The built environment’s leading professional bodies have joined forces to align the data standards that are used to manage costing, carbon and building and facilities maintenance, in a bid to clear up confusion and shift the digital focus from new build to whole life building performance.
In what has been described as “a momentous game changing moment”, RICS, BESA, NBS*and other interested parties have created a roundtable collaboration forum, in response to government demand for the public sector to enhance the way it uses digital life cycle costing, carbon assessment and digital led maintenance.
As part of its Building Better Buildings programme, the Government Property Function (GPF) has instigated a root and branch reform, based on the adoption of its FM asset data standards, to provide consistency in how asset data is captured and exploited. This is intended to improve asset performance, lower running costs, reduce carbon emissions, as well as optimising the level of maintenance carried out to an appropriate budget.
The Government Property Agency (GPA), which manages the government’s offices estate, has been charged with delivering major efficiency improvements across its vast portfolio. The use of better building information is pivotal to this, and the GPA is working with the industry bodies to embed data standards into its estate, as a ‘living laboratory’ that will use data alignment for specific information purposes, across the entire asset life cycle, and realise ‘real life’ benefits.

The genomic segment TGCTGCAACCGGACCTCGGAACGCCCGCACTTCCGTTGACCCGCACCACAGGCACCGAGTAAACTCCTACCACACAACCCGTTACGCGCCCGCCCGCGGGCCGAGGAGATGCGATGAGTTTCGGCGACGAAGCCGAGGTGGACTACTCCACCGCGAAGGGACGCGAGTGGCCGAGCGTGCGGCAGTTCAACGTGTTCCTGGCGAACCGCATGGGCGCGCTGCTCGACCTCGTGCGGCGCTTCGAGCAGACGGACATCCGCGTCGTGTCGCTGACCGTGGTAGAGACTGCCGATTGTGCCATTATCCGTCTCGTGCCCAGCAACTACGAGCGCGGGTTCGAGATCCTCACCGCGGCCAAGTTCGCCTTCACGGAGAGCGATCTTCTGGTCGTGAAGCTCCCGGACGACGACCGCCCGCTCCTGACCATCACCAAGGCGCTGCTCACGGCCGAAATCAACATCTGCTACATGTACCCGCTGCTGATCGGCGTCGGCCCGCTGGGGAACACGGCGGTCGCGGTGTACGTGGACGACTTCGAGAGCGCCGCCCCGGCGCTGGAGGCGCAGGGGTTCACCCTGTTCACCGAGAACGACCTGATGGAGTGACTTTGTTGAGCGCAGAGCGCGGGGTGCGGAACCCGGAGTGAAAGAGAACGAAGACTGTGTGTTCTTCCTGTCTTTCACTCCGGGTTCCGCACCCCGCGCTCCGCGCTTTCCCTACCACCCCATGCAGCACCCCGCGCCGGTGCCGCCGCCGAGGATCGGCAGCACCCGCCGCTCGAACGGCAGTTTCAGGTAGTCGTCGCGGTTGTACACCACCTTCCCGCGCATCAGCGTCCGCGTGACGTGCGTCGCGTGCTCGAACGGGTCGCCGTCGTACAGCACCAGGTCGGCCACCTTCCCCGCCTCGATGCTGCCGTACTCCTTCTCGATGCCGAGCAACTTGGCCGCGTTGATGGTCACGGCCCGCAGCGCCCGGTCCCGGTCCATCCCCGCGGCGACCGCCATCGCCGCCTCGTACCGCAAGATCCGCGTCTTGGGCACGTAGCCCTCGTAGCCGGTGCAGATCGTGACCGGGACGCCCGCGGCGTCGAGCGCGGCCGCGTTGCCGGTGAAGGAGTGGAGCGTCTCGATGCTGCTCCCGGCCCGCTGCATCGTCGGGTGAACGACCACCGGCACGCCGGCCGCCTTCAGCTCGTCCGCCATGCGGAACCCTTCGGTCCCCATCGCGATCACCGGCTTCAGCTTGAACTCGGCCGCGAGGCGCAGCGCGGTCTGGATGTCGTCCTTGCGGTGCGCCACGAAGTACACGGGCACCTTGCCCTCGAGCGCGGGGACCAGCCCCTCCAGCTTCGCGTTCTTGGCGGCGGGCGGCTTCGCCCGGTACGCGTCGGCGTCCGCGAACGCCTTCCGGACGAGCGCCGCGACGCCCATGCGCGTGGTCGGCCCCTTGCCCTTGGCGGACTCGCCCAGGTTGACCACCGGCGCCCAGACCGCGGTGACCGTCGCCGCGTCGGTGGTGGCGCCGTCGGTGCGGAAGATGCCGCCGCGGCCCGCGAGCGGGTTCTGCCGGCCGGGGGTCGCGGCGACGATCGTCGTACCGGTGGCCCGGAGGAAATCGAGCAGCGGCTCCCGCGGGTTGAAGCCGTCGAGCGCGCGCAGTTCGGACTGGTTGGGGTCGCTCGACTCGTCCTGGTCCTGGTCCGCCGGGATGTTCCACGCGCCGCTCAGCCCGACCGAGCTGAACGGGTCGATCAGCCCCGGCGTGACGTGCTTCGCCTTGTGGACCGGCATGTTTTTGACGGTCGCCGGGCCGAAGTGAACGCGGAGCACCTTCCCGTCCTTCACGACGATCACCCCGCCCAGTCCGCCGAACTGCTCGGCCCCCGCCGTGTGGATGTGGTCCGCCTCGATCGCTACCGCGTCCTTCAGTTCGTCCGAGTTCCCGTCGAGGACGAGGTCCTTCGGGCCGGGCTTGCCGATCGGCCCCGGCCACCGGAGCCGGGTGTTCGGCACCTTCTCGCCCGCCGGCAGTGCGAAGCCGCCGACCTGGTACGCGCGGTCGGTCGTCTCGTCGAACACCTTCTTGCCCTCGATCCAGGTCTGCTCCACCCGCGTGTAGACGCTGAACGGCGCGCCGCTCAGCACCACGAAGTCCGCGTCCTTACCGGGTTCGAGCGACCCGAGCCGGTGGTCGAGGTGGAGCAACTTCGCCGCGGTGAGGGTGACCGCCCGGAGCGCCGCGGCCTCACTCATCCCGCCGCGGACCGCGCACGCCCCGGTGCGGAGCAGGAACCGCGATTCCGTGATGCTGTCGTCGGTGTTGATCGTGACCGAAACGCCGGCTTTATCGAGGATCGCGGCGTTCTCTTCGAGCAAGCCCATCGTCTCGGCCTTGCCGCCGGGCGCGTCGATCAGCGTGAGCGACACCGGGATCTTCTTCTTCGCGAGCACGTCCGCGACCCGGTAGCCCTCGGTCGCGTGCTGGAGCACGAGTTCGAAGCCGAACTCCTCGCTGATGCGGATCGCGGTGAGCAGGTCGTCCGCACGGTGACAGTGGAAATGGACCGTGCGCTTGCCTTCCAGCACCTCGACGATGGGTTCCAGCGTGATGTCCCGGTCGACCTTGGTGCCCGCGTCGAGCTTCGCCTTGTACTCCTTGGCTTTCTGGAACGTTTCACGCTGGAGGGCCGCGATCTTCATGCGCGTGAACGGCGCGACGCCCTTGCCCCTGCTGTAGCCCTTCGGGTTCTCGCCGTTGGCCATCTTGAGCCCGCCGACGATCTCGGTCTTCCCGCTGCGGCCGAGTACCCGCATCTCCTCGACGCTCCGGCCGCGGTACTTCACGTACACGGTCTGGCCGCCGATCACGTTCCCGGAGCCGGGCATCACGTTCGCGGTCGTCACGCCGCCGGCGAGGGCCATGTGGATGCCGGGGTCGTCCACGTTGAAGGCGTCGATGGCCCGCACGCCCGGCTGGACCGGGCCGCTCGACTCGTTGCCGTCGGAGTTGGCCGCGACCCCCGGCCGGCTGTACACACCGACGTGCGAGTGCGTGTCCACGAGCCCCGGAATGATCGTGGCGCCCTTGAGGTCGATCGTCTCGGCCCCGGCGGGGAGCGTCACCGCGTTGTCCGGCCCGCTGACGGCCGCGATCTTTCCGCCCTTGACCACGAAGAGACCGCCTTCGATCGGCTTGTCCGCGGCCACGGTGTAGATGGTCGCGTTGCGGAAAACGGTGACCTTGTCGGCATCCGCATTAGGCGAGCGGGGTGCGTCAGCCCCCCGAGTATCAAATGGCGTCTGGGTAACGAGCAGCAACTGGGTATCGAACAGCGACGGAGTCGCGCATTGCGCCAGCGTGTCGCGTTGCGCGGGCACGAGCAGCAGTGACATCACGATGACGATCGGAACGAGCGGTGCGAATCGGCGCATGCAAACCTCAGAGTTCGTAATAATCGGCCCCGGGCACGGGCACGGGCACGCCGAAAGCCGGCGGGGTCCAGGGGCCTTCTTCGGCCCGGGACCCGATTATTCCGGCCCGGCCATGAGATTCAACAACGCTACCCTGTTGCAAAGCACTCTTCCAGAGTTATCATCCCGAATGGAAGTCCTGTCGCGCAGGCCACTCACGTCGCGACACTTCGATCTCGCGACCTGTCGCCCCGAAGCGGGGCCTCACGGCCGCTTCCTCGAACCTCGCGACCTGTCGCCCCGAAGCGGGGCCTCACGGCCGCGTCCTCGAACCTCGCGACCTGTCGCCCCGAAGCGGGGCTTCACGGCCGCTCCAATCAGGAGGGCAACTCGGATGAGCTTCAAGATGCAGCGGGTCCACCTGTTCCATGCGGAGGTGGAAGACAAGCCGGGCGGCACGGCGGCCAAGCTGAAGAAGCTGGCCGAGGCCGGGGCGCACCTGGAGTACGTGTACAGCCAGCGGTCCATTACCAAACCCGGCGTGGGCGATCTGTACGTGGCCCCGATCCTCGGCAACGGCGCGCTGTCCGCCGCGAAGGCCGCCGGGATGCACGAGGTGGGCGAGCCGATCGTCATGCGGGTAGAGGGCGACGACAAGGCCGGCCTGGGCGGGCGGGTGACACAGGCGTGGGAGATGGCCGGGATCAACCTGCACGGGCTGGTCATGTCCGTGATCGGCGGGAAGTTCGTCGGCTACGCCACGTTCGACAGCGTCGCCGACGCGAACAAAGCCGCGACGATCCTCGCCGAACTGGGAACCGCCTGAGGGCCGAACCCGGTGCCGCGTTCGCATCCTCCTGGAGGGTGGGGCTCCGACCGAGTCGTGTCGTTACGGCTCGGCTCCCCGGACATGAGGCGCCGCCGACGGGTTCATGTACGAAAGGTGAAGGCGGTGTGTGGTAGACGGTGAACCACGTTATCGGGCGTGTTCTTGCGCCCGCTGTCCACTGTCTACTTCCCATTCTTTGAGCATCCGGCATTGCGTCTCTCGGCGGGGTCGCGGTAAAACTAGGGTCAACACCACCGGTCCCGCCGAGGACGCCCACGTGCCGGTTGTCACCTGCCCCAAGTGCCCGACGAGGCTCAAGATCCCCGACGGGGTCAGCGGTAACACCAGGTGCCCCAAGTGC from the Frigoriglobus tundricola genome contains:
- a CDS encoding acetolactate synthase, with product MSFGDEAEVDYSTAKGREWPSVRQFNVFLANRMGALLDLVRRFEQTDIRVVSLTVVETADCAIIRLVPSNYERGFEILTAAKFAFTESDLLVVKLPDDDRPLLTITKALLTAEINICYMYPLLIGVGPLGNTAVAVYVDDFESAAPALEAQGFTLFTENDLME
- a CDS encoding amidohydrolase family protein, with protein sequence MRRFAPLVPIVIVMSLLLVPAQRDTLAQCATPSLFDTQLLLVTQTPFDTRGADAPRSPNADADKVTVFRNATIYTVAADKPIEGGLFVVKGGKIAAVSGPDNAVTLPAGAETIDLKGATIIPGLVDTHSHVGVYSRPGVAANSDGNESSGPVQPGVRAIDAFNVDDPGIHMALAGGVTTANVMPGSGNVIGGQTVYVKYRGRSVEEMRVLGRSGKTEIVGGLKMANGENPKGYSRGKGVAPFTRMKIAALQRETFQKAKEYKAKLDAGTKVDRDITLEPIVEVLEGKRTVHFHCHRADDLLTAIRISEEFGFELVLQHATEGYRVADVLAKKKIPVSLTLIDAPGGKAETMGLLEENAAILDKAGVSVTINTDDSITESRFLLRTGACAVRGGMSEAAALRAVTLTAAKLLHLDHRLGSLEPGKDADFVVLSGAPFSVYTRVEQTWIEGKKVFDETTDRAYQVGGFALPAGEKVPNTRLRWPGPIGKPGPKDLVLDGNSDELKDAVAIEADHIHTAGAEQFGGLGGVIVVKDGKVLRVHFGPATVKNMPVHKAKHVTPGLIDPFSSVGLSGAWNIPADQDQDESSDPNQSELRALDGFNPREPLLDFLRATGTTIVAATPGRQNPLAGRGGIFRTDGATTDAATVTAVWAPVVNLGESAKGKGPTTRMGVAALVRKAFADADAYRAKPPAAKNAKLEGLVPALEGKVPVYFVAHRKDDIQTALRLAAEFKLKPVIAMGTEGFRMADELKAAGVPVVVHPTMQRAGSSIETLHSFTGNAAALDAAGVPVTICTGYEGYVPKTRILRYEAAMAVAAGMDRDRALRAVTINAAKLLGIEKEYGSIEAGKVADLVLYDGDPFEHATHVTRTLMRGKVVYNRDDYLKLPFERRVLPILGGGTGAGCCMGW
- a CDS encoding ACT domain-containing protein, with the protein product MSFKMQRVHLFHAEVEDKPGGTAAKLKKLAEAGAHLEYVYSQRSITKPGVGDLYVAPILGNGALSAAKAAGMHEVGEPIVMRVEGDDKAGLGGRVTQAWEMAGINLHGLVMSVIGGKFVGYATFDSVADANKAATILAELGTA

Cost of ownership
“More than 80% of the total cost of ownership of any built asset is in ongoing operation and maintenance, but many clients find it almost impossible to get a clear handle on how much they should be spending and on what,” said BESA chief executive David Frise.
“Many building owners and occupiers tell us they are sick and tired of not having access to complete cost and asset specific data about how their buildings need to be designed and built in a way that will optimise how they are run and maintained. They now desperately need to cut running costs, whilst make sure their buildings are safe and compliant, and get on with delivering their net zero carbon reduction targets.”
The roundtable data collaboration forum should give them reason for optimism that the industry can be encouraged to stop working “in silos” and start sharing data to inform better decisions/outcomes, he added. It is also trying to address the ongoing problem that decisions made at design stage to cut upfront expenditure often led to much higher lifetime maintenance costs, therefore passing on the problem to clients and people further down the supply chain.
The market for UK building maintenance is estimated at over £60 billion/per annum1, but the industry bodies fear that a significant proportion of that money is not being properly targeted to reduce running costs and carbon emissions, with inappropriate funds allocated to keep buildings operating safely and efficiently.
Delegates at the BESA National Conference on October 20th will have the chance to engage with this process by taking part in an open forum with representatives from each of the data standard bodies.